Bitter taste sensitivity, food intake, and risk of malignant cancer in the UK Women’s Cohort Study

  • Joshua D. LambertEmail author
  • Sarah R. VanDusen
  • Jennie E. Cockroft
  • Elizabeth C. Smith
  • Darren C. Greenwood
  • Janet E. Cade
Original Contribution



There is variability in sensitivity to bitter tastes. Taste 2 Receptor (TAS2R)38 binds to bitter tastants including phenylthiocarbamide (PTC). Many foods with putative cancer preventive activity have bitter tastes. We examined the relationship between PTC sensitivity or TAS2R38 diplotype, food intake, and cancer risk in the UK Women’s Cohort Study.


PTC taste phenotype (n = 5500) and TAS238 diplotype (n = 750) were determined in a subset of the cohort. Food intake was determined using a 217-item food-frequency questionnaire. Cancer incidence was obtained from the National Health Service Central Register. Hazard ratios (HR) were estimated using multivariable Cox proportional hazard models.


PTC tasters [HR 1.30, 95% confidence interval (CI) 1.04, 1.62], but not supertasters (HR 0.98, CI 0.76, 1.44), had increased cancer risk compared to nontasters. An interaction was found between phenotype and age for supertasters (p = 0.019) but not tasters (p = 0.54). Among women > 60 years, tasters (HR 1.40, CI 1.03, 1.90) and supertasters (HR 1.58, CI 1.06, 2.36) had increased cancer risk compared to nontasters, but no such association was observed among women ≤ 60 years (tasters HR 1.16, CI 0.84, 1.62; supertasters HR 0.54, CI 0.31, 0.94). We found no association between TAS2R38 diplotype and cancer risk. We observed no major differences in bitter fruit and vegetable intake.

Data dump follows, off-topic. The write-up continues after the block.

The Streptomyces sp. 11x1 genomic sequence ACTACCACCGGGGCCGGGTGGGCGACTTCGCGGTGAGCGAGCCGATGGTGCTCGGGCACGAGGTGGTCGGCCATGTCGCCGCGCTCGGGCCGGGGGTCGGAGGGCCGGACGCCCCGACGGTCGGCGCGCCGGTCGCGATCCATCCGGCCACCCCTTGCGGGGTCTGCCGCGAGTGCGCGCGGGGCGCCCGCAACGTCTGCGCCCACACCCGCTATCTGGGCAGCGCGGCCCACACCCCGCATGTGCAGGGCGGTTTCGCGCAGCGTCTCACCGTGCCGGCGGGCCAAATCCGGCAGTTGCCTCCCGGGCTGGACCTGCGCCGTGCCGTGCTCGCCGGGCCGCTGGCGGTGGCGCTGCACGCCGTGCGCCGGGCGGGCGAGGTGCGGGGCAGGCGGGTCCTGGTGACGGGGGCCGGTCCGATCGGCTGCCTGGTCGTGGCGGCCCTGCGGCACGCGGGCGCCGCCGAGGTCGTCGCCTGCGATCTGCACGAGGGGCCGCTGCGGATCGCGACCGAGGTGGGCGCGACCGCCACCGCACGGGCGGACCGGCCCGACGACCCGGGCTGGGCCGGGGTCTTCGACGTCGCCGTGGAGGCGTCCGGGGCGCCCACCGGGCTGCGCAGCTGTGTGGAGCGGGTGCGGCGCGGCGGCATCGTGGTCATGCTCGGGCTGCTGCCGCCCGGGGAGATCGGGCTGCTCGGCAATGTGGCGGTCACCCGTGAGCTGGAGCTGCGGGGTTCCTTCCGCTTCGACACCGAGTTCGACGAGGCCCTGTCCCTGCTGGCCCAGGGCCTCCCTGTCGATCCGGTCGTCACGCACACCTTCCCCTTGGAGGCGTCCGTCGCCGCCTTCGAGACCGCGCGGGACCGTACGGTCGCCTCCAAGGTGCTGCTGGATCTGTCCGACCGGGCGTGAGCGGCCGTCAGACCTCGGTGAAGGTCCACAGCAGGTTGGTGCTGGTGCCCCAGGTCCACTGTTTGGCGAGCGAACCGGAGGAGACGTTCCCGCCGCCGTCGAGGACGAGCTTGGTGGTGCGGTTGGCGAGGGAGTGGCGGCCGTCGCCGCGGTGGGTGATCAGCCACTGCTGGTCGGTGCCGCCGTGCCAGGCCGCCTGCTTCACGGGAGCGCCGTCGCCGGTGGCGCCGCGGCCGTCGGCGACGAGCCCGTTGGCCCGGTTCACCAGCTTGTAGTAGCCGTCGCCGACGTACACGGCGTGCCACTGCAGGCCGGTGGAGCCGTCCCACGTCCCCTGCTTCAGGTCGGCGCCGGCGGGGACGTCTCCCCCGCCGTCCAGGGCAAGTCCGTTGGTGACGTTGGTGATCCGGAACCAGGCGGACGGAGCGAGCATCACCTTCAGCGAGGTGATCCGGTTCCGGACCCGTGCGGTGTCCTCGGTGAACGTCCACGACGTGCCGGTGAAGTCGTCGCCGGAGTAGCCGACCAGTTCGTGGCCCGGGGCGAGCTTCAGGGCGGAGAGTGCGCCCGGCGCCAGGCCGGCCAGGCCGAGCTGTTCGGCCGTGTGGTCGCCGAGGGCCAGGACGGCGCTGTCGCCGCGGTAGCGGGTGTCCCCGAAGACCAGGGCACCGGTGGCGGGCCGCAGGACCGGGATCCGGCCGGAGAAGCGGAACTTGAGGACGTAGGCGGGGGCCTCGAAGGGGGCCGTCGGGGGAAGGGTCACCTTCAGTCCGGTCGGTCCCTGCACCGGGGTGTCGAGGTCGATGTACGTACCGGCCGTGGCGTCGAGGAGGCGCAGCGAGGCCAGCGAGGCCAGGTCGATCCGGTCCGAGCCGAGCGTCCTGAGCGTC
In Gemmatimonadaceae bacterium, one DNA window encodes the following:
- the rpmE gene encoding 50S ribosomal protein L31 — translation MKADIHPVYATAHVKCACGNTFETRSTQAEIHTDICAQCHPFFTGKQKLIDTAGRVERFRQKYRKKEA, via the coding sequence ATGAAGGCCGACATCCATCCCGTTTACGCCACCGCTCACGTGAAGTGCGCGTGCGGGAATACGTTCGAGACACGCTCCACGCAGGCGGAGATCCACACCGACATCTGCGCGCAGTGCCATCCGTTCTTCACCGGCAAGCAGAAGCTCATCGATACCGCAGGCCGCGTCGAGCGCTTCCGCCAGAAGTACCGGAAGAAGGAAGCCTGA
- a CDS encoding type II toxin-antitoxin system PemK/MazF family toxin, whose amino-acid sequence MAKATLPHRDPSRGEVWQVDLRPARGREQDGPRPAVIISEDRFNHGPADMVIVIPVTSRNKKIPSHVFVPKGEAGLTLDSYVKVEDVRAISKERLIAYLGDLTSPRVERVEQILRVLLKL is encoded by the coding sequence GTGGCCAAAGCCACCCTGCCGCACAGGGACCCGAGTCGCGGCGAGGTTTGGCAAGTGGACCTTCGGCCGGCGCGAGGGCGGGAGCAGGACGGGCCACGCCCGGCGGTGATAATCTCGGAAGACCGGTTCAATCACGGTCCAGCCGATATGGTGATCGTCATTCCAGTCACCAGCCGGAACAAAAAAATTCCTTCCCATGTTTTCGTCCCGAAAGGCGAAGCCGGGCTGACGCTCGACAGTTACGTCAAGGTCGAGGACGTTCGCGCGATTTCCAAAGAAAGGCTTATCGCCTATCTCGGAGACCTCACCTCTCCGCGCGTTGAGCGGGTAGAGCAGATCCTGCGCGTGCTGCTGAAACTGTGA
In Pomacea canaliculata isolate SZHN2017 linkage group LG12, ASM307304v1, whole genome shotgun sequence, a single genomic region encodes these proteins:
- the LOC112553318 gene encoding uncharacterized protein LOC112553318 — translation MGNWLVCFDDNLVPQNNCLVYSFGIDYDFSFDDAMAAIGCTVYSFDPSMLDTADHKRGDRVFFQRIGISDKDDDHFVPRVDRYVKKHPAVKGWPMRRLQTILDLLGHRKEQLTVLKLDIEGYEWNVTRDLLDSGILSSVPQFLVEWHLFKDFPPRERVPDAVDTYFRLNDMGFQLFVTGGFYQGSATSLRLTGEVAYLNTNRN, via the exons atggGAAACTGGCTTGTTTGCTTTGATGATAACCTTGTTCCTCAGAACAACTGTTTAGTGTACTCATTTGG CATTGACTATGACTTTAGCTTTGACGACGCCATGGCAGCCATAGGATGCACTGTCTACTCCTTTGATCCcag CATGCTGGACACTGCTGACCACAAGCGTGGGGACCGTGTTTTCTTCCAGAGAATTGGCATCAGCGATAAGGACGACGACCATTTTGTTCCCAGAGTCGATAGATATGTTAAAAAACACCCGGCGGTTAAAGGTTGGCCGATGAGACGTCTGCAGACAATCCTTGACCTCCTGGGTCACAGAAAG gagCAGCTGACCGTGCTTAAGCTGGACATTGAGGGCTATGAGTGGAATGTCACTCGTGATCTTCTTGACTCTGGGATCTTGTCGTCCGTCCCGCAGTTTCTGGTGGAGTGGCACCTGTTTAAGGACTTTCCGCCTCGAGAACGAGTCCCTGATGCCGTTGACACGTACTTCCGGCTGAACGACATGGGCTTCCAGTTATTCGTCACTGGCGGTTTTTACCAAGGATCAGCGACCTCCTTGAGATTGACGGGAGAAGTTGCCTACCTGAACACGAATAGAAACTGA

These results suggest that the relationship between PTC taster phenotype and cancer risk may be mediated by factors other than fruit and vegetable intake.


Bitter taste perception Cancer Food choice Epidemiology 



Body mass index


95% confidence interval


Food-frequency questionnaire


Gastrointestinal tract


Hazard ratio


Odds ratio






Socio-economic status


Taste 2 receptor 38


United Kingdom Women’s Cohort Study



We thank the participants who took part in the UK Women’s Cohort Study, Mr. Neil Hancock for his contributions to data management for the cohort, previous cohort team members who contributed to data collection, and Ms. Yashvee Dunneram for advice regarding data analysis. The cohort was supported by funding from the World Cancer Research Fund (to JEC). JDL received support from the United States Department of Agriculture Hatch Program (Project No. 4565).

Compliance with ethical standards

Conflict of interest

The authors have no conflicts of interest to disclose.

Supplementary material

394_2018_1772_MOESM1_ESM.docx (21 kb)
Supplementary material 1 (DOCX 21 KB)
394_2018_1772_MOESM2_ESM.docx (18 kb)
Supplementary material 2 (DOCX 18 KB)
394_2018_1772_MOESM3_ESM.pptx (166 kb)
Supplementary material 3 (PPTX 165 KB)


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Copyright information

© Springer-Verlag GmbH Germany, part of Springer Nature 2018

Authors and Affiliations

  1. 1.Department of Food ScienceThe Pennsylvania State UniversityUniversity ParkUSA
  2. 2.Center for Molecular Toxicology and CarcinogenesisThe Pennsylvania State UniversityUniversity ParkUSA
  3. 3.Nutritional Epidemiology Group, School of Food Science and NutritionUniversity of LeedsLeedsUK
  4. 4.School of Biology, Faculty of Biological SciencesUniversity of LeedsLeedsUK
  5. 5.Biostatistics Unit, Faculty of Medicine and HealthUniversity of LeedsLeedsUK

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